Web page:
[En-Nut-Discussion] Ethernut on TI's Cortex-M3 (Stellaris LM3S...)

Philipp Burch phip at hb9etc.ch
Mon Oct 8 20:34:43 CEST 2012

Hi Uwe,

On 10/08/2012 12:00 PM, Uwe Bonnes wrote:
>>>>>> "Philipp" == Philipp Burch <phip at hb9etc.ch> writes:
>      Philipp> Hi everyone, I'm working on a little I/O board featuring an
>      Philipp> LM3S9D90 and an FPGA.  Until some time ago I'd planned not to
>      Philipp> use an OS at all and implement a simplistic cooperative
>      Philipp> multitasking framework on my own. Well, that was before I've
>      Philipp> heard of the Ethernut project which looks very promising for
>      Philipp> this project.
>      Philipp> Anyway, I've fetched the latest sources from Subversion and
>      Philipp> built them.  I then noticed that there even already exists a
>      Philipp> dk-lm3s9b96 target of which I've got a board for testing.
> It seems the dk-lm3s9b96 conf file is all that is done for LM3/4. There are
> no stellaris directories under nut/arch/cm3/dev/ and nut/include/arch/cm3,
> so support it nearly non existant.

Ok, this is good to know. It's not what I hoped, but a clean start can 
also be a good thing :)

>      Philipp> I (nor the compiler) could not find however, is the specific
>      Philipp> include file for this processor. So my question is now if there
>      Philipp> is already some work in progress for this processor and it
>      Philipp> hasn't been committed yet (or I didn't find it...)
> Ulrich added the conf file, perhaps he has more info. Perhaps
> http://old.nabble.com/NUT-OS-and-lm3s6965-td30984294.html
> has also more info

Unfortunately not. I've seen this thread before and they (or at least 
Henrik and Harald) point out some problems with the Stellaris thingies. 
The erratas are still not very promising, but it seems to get better.

>      Philipp> or if I need
>      Philipp> to do this from scratch. I suppose I'd need some assistance for
>      Philipp> the latter option, as I've never done this before.
> Here are some advices from my side.
> - Clone the svn repo to a locate "git svn" repo.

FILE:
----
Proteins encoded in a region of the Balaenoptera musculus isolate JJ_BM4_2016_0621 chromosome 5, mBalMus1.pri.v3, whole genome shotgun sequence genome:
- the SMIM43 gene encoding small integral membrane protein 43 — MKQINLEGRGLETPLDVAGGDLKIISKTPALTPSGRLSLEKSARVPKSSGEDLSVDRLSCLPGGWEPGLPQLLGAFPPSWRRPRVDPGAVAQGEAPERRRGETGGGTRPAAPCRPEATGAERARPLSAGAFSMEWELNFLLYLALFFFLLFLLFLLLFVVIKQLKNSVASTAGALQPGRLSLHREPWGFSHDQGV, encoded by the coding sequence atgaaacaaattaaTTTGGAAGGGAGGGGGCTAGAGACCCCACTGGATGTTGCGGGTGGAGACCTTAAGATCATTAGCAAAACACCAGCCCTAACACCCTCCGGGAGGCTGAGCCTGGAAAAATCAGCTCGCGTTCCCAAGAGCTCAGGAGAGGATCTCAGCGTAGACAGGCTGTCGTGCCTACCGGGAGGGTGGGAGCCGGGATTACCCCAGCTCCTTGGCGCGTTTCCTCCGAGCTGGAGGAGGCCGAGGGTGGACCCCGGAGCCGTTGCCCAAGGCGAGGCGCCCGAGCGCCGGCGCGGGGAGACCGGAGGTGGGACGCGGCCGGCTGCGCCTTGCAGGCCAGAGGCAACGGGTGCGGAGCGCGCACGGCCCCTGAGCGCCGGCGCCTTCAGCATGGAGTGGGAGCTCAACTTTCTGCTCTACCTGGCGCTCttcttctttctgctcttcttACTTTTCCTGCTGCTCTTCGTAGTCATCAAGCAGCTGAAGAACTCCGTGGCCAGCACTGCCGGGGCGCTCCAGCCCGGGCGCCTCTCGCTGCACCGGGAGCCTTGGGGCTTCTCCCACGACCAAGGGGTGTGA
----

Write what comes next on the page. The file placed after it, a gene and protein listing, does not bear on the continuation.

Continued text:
That's good advice. I usually use Mercurial, but Git works quite 
similar, so this should be fine.

> - Add some minimal configuration in the nut/conf/ *.nut file.
> - Add something like nut/arch/cm3/dev/lm and nut/include/arch/cm3/lm
> directories.
> - Looking back at the STM32 port, it would have good if vendor delivered
> files would have been added as something like nut/arch/cm3/dev/lm/vendor and
> nut/include/arch/cm3/lm/vendor. Start with adding the original vendor
> delivered files untouched and with a clean hint on the source iand version
> you added in the commit note. Then make changes to the files inside your
> local repo, so that these files can easy be updated later.
> - Implement the clock setup

That's what I've tried on the weeking. Without much success yet, 
however. The mistake I did was that I tried to make use of the device 
independent drivers supplied by TI (stellarisware). This is probably 
almost impossible to do because it becomes extremely ugly because of all 
the #defines and friends. And it would add a huge dependency.

What I plan to do now is to start over (using the recommended local Git 
repo) and then just add support for the LM3S9B96 as a start, so that we 
can test using the devkit. So I'd trash StellarisWare and simply put the 
lm3s9b96.h into nut/include/arch/cm3/lm3/vendor. The other prototypes 
would then go into nut/include/arch/cm3/lm3/lm3s9b96.h and the code into 

Is this ok for "the clean way"?

> - Implement a GPIO driver
> - Add the board specific header in nut/include/arch/cm3/boards and a like to
> that file in nut/include/dev/boards for the board specific setup
> - Now test with app/uart.c

Ok, implementing drivers for the simple devices should not be a big deal 
thanks to all the examples. I hope to have a first working version with 
debug UART support until next weekend.

> - If you implement GPIO then, the examples using the bitbanging drivers
> (two-wire, spi, one-wire) should start to work.
> - Clean up your repo and consider psuhing to the SVN directory
> - Now add drivers at your gusto and keep commiting...
> - For the OS-Timer and the whole thread switching you need to do no work, as
> that is common to CM3.

That's good to know, thanks.

>      Philipp> And another thing: Is it preferable to use the cm3-ecross-gcc
>      Philipp> from Thermotemp or the one that ships with TI's stellarisware?
> I use a self compiled yagarto arm-non-eabi- chain. Try to keep vendor
> dependancies as minimal as possible. Also have a look at the license of
> vendor delivered files. Something like the old luminary license should not
> slip in again, see http://www.ethernut.de/en/download/index.html under
> "Latest Beta Version". However the present TI license seems suitable, also
> the disclaimers you have to accept with downloading the code is repelling.

Ok, I'll then stick to the eCross toolchain as a start. Let's see if it 

> Why do i recommend git? You have the repo local, and you can clean up things
> as long as you have not pushed the changes to the official repo. With SVN,
> you can't even edit the commit message of the last check-in without much
> effort.

You surely don't need to convince me of any advantages of Git over 
Subversion :)

> B.t.w: what is you environment? If you work with non-Win32, what is your
> programmer and debugger? I consider getting some of the LM4 launchpads too..

I'm using Ubuntu and have set up the toolchain according to this thread:


Thanks, there will be questions for sure :)


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